Posts Tagged ‘leadership’

A new study says it’s due to the ‘glass ceiling effect’

Source: Women in the Workplace Lose Ambition As Careers Progress | Fortune.com

 

This summary of a study tells us that we might “blame the victim” when we expect women to persevere despite the realities of the workplace and of the surrounding society of the organization that they work for.
Then when that is understood, you can expand that view to racial inequalities where a minority may also discover and accept the limiting realities of their workplace and of the surrounding society of the organization that they work for.
“Loss of ambition” can occur to anyone at any time when perspective limits ambition. This can happen with work but also with education. This is not only important for why role models are important, but also for why communication of expectations and employer needs are not only the receiver’s responsibility for understanding, but is also the sender’s responsibility to consistently follow through. The messages of equal assessment need to compel equal, consistent results when those expectations are met. Success must be rewarded regardless of the identity and status of the achiever.
Using Occam’s Razor-type thinking, we can discard the gender, race, and ethnicity labels to simply blame the organizations culture and leadership for the lack of ambition in employees. The messages sent to employees can vary, but in the end, the perceptions and beliefs need to be understood and changed, requiring a more mindful approach to communicating expectations and rewarding employees consistently so that the messages are validated. Employees should not be expected to be crazy enough to ignore the limitations they perceive as a result of their own experiences and observations. They should not be expected to be crazy enough to maintain their ambition and perseverance.
Again though, these suggest implications in education as it does in work. There are implication in the teacher-student relationship just as there are implications in the employer-employee relationship.
How often do you find yourself doing that though? How often do you find yourself telling people to ignore the truth and to be crazy?

Source: 6d378503-ac71-43f2-aa4e-e36a56c54900-original.jpeg (346×400)

Modeling and embodying desired behaviors are each important, commonly called “walking the talk”, but even in the “walking”, you can’t forget to, at least occasionally, talk. Spreading the messages that you need to spread in order to lead is valuable. You also need to spread messages in order to influence the culture of your organization, building, or department or classroom. Communication is a significant piece of culture building. People need to get the message.Delivering the message isn’t like cooking meat in a crockpot: you don’t say it once a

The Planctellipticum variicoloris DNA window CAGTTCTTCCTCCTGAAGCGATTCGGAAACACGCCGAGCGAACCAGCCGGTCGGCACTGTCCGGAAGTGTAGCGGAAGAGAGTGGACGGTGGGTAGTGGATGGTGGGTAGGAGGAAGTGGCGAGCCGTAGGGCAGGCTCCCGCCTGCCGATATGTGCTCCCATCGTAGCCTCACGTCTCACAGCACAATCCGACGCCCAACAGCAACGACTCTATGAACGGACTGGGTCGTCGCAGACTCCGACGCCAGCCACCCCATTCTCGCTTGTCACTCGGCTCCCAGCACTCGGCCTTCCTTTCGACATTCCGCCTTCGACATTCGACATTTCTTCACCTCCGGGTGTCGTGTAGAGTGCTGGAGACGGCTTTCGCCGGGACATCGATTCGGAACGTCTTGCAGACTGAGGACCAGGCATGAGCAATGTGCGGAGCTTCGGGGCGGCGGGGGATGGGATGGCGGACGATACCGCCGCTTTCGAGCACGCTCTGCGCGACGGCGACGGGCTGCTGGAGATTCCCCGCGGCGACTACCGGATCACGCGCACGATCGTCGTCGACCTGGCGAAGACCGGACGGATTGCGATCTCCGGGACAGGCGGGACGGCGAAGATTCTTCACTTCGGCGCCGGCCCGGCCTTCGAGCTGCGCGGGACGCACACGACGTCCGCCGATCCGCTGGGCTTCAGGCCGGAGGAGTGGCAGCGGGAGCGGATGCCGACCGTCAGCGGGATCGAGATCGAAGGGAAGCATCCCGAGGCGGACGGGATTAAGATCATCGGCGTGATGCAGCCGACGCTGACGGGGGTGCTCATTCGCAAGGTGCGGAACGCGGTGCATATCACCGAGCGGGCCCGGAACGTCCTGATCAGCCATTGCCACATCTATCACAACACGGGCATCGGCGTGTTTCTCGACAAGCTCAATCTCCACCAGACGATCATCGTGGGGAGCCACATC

Source: “Are You Talking to Me?”

At some point in our careers, most of us have come across someone known as a “toxic worker,” a colleague or boss whose abrasive style or devious actions can make the workday utterly miserable. Such people hurt morale, stoke conflict in the office, and harm a company’s reputation.But toxic workers aren’t just annoying or unpleasant to be around; they cost firms significantly more money than most of them even realize. According to a new Harvard Business School (HBS) paper, toxic workers are so damaging to the bottom line that avoiding them or rooting them out delivers twice the value to a company that hiring a superstar performer does.

Source: Beware those toxic co-workers | Harvard Gazette

“The 19th century philosopher Immanuel Kant believed strongly in the notion of dignity, which he defined as treating people as ends in themselves, rather than as means to an end.” (excerpt)

via How To Create A Culture Of Change | Digital Tonto.

“Rather than placing tech leaders on a pedestal, we should put their successes in context, acknowledging the role of government not only as a supporter of basic science but as a partner for new ventures. Otherwise, it is all too easy to denigrate public-sector investment, eroding support for government agencies and training programs and ultimately putting future innovation at risk. As Mazzucato puts it, “It’s precisely because we admire Musk and think his contributions are important that we need to get real about where his success actually comes from.” (excerpt)

via Putting Elon Musk and Steve Jobs on a Pedestal Misrepresents How Innovation Happens | MIT Technology Review.

Systems thinking versus holism

Systems thinking has much to offer the field of leadership improvement, but the discipline’s heart and history does not lie here. When Russell Ackoff (an early pioneer of systems thinking) was asked how systems thinking applied to leadership, he was lost for words. There is a need for greater clarity about how the various systems thinking principles relate to the systemic leadership model and to the holistic/whole-system perspective and language.